If European Commission (EC) President Jose Manuel Barroso will evaluate the efforts of the U.S. against the complex problems arising from climate change, surely it will get a failing grade.

Barroso is disappointed to President George W. Bush’s no direct policies on solving the crises brought by climate change. He anticipates that whoever replaces the incumbent American president in 2009, he or she will be a better planner in responding to the environmental problem.

The EC President remarked during the seminar in Oslo that the three contending American presidentiables have promising platforms on climate change and foresees to see those action plans be implemented.

Barroso said trends are showing a favorable sign that sooner there will be a clear-cut steps in combating climate change coming from a superpower nation like the U.S. But he added that this will only be a tip of the iceberg solution and more reinforcements have yet to take place in recognizing the sincerity of the platforms.

Certainly, the Bush administration is more inclined to extinguish terrorism around the globe. But it fails to acknowledge the real issues of environmental degradation that serves as “terror acts in silence” victimizing multitudes as disasters strike when you least expect them.

With the presence of Barack Obama, Hillary Clinton and John McCain, anyone of them who will continue the legacy of U.S. presidency in January 2009, may somehow be a solution to the climate change struggle. All of them are in favor to set caps in solving the thickening emissions of greenhouse gases brought by U.S. households and industries. This was a shortcoming in the part of the Bush administration despite pressures from its allies.

Perhaps, next year the U.S. will be an active participant of the UN’s Kyoto Protocol and join Australia and other member states in cutting greenhouse gas emissions by at least five percent below 1990 levels.

Through this, it will temper down the temperature and reduce the year-round cases of floods, droughts and related risks and dangers.

Although it is not yet too late for President Bush to take initiatives on climate change, he needs to reconsider taking an active stance in combating the sources of rising temperatures.

Disasters are like terrorists who take lives and unknowingly have the same effects of abandoning families and getting into all sorts of dangers and uncertainties to the families of many citizens in all parts of the world.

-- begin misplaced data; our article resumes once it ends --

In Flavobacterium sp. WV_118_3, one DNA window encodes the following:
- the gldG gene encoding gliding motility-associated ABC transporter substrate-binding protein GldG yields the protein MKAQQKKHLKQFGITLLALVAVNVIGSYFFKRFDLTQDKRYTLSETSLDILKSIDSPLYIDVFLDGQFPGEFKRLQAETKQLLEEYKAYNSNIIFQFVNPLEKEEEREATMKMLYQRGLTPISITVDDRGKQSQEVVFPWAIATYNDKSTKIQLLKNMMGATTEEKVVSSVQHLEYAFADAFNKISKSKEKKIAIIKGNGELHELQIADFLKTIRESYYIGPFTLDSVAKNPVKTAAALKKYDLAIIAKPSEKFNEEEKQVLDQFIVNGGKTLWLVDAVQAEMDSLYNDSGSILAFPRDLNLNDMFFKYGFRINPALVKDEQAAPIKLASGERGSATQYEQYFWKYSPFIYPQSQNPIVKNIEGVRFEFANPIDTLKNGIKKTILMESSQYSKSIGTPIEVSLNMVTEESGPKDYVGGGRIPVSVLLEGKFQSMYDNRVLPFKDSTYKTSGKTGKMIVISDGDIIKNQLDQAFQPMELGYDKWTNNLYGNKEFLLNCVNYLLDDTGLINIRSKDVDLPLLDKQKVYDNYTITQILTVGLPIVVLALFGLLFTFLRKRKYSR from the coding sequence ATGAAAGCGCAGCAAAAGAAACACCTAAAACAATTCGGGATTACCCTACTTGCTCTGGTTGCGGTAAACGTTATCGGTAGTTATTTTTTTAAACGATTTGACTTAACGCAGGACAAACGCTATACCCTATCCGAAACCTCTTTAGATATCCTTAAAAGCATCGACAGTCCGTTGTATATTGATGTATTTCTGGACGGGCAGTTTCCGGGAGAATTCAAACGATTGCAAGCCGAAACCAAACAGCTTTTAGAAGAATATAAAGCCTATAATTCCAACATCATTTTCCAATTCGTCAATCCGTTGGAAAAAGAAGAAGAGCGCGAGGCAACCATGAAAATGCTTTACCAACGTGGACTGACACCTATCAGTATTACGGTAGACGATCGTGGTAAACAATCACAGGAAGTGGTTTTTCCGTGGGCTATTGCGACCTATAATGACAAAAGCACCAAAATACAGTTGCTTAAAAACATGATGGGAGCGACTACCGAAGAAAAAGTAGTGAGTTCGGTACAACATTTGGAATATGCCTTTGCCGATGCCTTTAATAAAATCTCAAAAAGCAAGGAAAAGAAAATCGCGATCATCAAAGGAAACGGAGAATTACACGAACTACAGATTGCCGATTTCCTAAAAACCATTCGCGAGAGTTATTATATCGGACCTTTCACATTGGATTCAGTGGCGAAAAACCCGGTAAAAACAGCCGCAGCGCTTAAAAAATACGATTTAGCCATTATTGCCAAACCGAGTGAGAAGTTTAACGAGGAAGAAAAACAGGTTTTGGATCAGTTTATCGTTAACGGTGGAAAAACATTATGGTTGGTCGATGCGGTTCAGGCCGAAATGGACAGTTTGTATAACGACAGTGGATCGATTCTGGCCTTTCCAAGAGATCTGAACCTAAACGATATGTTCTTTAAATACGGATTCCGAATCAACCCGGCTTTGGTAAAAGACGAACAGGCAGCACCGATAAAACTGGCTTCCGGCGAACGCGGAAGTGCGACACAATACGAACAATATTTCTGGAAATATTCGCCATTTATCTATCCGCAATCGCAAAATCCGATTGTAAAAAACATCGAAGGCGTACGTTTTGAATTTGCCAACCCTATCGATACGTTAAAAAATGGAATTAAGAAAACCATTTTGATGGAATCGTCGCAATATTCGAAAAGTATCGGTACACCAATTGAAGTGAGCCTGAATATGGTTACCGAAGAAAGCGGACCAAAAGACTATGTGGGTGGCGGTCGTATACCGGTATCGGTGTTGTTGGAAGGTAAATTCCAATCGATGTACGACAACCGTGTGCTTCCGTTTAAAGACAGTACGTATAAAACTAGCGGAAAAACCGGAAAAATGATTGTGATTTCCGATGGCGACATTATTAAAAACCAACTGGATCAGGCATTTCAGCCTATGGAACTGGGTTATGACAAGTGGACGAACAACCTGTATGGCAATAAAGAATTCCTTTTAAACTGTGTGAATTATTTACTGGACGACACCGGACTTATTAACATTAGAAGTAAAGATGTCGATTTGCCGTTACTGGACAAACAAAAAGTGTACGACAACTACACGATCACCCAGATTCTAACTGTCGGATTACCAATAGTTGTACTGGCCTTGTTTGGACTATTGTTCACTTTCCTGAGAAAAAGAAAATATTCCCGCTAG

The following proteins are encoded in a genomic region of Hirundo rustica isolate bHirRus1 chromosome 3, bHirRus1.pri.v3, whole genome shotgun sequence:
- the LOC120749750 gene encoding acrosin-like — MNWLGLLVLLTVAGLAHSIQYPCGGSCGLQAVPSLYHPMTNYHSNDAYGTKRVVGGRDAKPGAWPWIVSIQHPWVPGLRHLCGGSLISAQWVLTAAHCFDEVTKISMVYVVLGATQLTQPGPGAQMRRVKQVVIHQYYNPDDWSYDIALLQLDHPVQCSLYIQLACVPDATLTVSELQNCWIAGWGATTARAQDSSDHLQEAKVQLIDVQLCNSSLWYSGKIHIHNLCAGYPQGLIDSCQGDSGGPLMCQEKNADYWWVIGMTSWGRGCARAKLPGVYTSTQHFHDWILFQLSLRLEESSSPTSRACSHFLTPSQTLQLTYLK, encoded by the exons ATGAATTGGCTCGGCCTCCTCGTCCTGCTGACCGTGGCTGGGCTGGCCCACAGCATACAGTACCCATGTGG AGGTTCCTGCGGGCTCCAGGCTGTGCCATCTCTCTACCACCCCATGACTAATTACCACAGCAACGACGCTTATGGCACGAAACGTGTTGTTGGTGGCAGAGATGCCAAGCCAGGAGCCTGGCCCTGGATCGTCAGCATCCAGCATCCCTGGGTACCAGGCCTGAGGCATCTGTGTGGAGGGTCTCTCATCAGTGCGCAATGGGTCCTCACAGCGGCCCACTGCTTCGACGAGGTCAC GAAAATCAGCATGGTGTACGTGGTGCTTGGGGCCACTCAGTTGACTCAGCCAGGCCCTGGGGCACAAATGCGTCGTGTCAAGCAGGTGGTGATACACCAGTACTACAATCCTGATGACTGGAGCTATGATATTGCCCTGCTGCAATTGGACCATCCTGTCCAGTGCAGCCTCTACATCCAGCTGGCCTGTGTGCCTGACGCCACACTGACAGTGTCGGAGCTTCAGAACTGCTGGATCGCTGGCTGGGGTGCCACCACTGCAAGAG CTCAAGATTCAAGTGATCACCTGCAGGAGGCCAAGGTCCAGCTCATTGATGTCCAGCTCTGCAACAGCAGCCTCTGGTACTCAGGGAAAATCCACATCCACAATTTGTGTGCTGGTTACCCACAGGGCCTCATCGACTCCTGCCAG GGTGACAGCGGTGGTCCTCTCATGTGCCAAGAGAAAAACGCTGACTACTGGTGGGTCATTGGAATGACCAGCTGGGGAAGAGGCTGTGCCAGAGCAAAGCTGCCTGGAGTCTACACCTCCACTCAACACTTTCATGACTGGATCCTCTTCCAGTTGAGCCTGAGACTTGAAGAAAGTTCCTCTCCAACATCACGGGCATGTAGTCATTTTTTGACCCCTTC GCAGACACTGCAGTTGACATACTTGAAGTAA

Maynard Joseph Delfin finished AB Journalism (cum laude) at the University of Santo Tomas. He has worked as book editor, deskman, copy editor and research and publications officer in leading publishing and research companies in the Philippines. Read more of his blogs at http://maynard_delfin.instablogs.com

Background Checks for Voting? Inside the Trump Election Commission's Contentious Second Meeting

https://democracynow.org – President Donald Trump’s so-called election integrity commission held its second meeting on Tuesday in Manchester, New Hampshire, even as it faces a series of lawsuits and calls for the resignation of its vice chair, Kansas Secretary of State Kris Kobach. President Trump convened the commission to look into his allegations of voter fraud during the 2016 presidential election. But many voting rights advocates worry that the commission aims to lay the groundwork for a nationwide voter suppression effort. At Tuesday’s contentious meeting, the witness list was comprised of 100 percent white men, including the far-right pro-gun activist John Lott Jr., who proposed requiring voters to first pass a background check. We speak with Ari Berman, senior reporter at Mother Jones. His recent article is titled “Lawsuits, Falsehoods, and a Lot of White Men: Trump’s Election Commission Meets Amid Growing Controversy.” We also speak with Kristen Clarke, president and executive director of the Lawyers’ Committee for Civil Rights Under Law. The organization has filed a complaint against Kansas Secretary of State Kris Kobach.

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